Alopecia Areata is an autoimmune disorder that causes loss of hair. In most cases, the hair falls out in small patches on the scalp. However, it can be more extreme in some cases, resulting in the complete loss of hair on the scalp (alopecia totails) or even more extreme cases, loss of hair in the entire body (alopecia universalis). Over 6 million people are affected by this disorder in the United States.
The exact cause of this disorder is still unknown but it is believed that it is an autoimmune disorder, in which the body’s defense system wrongly attacks the hair follicles, a sac from which hair grows. The possible causes of alopecia and most believed among the scientists are genetics and family history. One in five people with this disorder has a family member who has also developed alopecia. It is a common belief that stress is one of the causes of alopecia areata, but there is almost no scientific evidence that stress causes this disease.
The only noticeable symptom of alopecia areata is hair loss, and regrowth of the hair may or may not occur. Most of the cases include hair loss in the areas of the head and face, leaving the body to the most extreme cases of alopecia. The hair loss can take little time, developing in just a few days or it can take weeks. The area of the hair loss can be itching or burning before the hair starts to fall.
This disorder is not a sign of a serious or a life-threatening disease. Half of the patients with alopecia areata recover within a year but many will experience other episodes of alopecia during their lifetime, and around 10% of people will develop alopecia totalis or alopecia universalis.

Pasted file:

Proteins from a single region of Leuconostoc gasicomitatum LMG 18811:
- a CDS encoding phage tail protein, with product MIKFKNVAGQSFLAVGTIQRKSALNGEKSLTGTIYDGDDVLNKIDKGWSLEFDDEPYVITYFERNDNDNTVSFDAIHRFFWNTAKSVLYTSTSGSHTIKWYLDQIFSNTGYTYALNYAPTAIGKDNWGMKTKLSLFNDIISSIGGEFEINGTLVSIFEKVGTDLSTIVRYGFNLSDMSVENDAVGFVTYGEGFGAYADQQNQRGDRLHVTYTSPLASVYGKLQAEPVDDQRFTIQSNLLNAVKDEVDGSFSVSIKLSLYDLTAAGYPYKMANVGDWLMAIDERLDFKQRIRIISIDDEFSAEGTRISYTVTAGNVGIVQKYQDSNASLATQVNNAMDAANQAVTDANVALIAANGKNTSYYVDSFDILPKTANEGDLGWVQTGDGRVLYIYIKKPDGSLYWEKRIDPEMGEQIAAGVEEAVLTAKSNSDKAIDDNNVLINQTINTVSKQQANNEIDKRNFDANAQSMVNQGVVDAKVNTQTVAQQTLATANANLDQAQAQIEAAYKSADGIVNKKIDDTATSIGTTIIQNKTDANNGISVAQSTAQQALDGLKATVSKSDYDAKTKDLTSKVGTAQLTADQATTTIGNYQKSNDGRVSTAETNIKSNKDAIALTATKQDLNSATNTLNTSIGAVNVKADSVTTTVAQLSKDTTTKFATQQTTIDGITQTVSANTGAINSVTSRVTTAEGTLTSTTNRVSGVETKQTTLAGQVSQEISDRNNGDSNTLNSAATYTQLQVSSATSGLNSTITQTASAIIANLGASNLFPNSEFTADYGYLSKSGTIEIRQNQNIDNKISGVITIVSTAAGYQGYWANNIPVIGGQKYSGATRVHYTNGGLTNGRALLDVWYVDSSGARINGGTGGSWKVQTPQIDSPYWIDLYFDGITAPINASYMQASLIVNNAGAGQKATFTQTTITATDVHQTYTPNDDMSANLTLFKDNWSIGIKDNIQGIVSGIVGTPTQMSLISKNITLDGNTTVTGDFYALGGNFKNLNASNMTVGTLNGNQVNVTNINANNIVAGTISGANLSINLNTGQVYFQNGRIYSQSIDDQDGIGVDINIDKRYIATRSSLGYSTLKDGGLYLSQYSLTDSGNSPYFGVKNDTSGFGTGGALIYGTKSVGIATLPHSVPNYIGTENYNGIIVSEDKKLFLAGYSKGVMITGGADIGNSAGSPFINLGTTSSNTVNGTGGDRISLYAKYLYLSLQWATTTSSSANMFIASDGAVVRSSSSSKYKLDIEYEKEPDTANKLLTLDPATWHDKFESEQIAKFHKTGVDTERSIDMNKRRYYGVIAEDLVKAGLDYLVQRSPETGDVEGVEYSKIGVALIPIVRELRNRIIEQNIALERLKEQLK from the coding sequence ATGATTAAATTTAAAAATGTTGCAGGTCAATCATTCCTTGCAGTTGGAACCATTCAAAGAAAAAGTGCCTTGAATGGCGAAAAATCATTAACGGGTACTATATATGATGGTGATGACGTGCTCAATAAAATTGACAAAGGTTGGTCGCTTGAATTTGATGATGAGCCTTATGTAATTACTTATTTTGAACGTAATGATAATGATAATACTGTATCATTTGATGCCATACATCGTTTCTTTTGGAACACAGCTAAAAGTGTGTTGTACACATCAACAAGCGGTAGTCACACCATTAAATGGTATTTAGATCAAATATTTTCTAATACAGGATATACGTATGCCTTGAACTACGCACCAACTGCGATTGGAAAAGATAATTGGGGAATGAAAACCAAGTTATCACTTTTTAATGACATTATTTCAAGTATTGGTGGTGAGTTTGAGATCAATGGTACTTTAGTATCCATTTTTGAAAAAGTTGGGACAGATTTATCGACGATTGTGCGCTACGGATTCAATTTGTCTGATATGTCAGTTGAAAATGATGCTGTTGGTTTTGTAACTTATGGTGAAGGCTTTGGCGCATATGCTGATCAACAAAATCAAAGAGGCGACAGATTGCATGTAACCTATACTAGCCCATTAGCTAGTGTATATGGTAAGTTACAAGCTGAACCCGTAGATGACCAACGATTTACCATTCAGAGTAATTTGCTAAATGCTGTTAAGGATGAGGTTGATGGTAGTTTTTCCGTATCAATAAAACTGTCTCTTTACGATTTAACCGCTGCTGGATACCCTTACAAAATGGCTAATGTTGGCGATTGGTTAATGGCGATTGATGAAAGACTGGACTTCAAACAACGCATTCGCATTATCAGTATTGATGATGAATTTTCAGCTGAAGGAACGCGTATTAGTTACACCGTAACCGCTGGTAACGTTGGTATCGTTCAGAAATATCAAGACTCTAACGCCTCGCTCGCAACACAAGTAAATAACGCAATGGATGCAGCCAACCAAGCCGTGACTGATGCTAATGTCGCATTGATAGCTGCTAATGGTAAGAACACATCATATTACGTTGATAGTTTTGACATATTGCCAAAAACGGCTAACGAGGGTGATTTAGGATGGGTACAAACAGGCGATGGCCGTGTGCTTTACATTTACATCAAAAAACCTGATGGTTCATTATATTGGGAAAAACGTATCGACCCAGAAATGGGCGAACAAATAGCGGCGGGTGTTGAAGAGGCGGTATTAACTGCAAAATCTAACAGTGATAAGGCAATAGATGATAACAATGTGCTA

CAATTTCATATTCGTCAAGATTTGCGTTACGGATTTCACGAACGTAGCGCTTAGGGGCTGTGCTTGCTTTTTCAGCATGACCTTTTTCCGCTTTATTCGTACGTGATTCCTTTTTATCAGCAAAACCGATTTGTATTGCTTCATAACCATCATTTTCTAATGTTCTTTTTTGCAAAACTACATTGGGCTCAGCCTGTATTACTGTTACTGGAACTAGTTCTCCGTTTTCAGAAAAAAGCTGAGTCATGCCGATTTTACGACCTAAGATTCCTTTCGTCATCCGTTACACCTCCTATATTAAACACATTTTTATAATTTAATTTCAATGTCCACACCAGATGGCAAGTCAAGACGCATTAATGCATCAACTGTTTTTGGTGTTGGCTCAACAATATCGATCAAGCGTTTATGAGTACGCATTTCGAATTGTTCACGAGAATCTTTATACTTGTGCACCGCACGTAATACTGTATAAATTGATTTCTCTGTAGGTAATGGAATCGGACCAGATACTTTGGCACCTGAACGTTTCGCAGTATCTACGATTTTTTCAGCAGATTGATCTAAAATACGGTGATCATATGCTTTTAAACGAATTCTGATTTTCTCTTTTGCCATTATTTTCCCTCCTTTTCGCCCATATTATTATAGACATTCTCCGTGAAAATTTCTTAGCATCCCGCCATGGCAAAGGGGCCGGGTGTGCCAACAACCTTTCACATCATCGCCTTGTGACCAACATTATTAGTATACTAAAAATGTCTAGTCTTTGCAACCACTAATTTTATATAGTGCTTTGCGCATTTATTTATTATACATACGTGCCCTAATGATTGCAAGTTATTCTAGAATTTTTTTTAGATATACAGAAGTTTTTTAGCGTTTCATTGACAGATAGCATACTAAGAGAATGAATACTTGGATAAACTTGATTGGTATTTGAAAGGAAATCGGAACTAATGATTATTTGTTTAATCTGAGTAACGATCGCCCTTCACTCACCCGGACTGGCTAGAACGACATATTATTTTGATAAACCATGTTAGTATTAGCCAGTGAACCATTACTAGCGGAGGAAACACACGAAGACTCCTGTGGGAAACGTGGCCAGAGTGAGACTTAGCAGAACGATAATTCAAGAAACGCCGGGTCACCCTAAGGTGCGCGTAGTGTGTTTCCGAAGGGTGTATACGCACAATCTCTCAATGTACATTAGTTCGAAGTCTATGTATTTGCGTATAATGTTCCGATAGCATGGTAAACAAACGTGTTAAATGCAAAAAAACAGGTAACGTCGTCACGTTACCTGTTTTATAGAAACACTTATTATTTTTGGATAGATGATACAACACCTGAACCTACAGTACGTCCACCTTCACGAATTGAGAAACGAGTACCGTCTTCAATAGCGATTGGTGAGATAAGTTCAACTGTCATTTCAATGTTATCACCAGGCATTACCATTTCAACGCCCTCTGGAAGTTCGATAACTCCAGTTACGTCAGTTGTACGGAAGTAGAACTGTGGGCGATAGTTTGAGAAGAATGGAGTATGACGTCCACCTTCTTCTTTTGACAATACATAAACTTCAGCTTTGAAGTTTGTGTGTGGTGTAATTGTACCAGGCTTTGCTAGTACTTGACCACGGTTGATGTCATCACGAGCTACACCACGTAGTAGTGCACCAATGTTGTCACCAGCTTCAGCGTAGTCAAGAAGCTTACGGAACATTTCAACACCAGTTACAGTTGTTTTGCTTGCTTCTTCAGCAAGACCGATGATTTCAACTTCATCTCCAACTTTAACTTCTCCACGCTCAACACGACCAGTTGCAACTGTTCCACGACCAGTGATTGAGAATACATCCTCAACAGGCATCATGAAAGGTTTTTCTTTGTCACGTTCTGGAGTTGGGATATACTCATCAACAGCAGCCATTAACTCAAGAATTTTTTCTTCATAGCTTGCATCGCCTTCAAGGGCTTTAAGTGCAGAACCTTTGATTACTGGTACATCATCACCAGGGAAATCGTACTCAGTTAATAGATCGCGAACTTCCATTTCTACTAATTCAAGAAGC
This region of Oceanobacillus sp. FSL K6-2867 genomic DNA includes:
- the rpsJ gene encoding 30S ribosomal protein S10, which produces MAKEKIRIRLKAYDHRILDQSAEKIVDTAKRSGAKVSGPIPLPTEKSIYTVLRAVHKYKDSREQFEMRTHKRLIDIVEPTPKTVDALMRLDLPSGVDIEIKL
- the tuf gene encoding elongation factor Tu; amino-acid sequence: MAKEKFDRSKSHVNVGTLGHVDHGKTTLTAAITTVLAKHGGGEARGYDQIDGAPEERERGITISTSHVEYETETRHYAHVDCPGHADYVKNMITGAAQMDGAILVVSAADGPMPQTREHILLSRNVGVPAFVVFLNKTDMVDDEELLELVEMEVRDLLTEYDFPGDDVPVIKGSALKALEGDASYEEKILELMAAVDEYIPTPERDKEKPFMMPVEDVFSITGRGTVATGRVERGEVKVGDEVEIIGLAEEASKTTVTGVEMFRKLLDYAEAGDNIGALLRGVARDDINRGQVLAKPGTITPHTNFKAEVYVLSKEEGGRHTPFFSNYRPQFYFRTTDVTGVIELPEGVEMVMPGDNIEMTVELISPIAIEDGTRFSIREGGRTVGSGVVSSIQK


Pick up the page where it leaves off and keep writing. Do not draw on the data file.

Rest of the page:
Alopecia areata can also affect fingernails and toenails, and sometimes these are one of the first signs that you are developing alopecia. One of the changes that can occur with your nails is the appearing of white spots and lines on the nails, loss of shine, nails becoming thin and split, and more.
There is no cure for alopecia areata, although there are several forms of treatments suggested by doctors to help your hair grow back quicker. The use of corticosteroids and other medications like Minoxidil, DPCP, Anthralin and others that promotes hair growth are some of the most common ways of treating alopecia areata.
With the rising interest of people in alternative medicine, the number of people investing in researchers about the effects of cannabis in the treatment of several diseases keeps growing and researchers and patients have currently testified the benefits of cannabis.
In a study about the endocannabinoid system of the skin in health and disease, the ability of the “recently” discovered endocannabinoid system was analyzed by the author. “It seems that the main physiological function of the cutaneous ECS is to constitutively control the proper and well-balanced proliferation, differentiation and survival, as well as immune competence and/or tolerance, of skin cells.” When this system is unbalanced, it may facilitate the development of multiple conditions of the skin like acne, psoriasis, alopecia areata, etc.
The results of the study showed that the endocannabinoid system could help treating alopecia areata by stimulating the hair shaft elongation, suppress intrafollicular apoptosis and catagen regression, and also help with two of the symptoms of alopecia, itch, and pain.
Although there isn’t much scientific evidence, with time, we may have enough researchers to testify cannabis effects on treating this disorder. Maybe soon enough, alopecia areata may enter the list of qualifying conditions for medical marijuana treatment in many the U.S. states with a medical marijuana program.Return to All Conditions
Data last updated 12/02/2019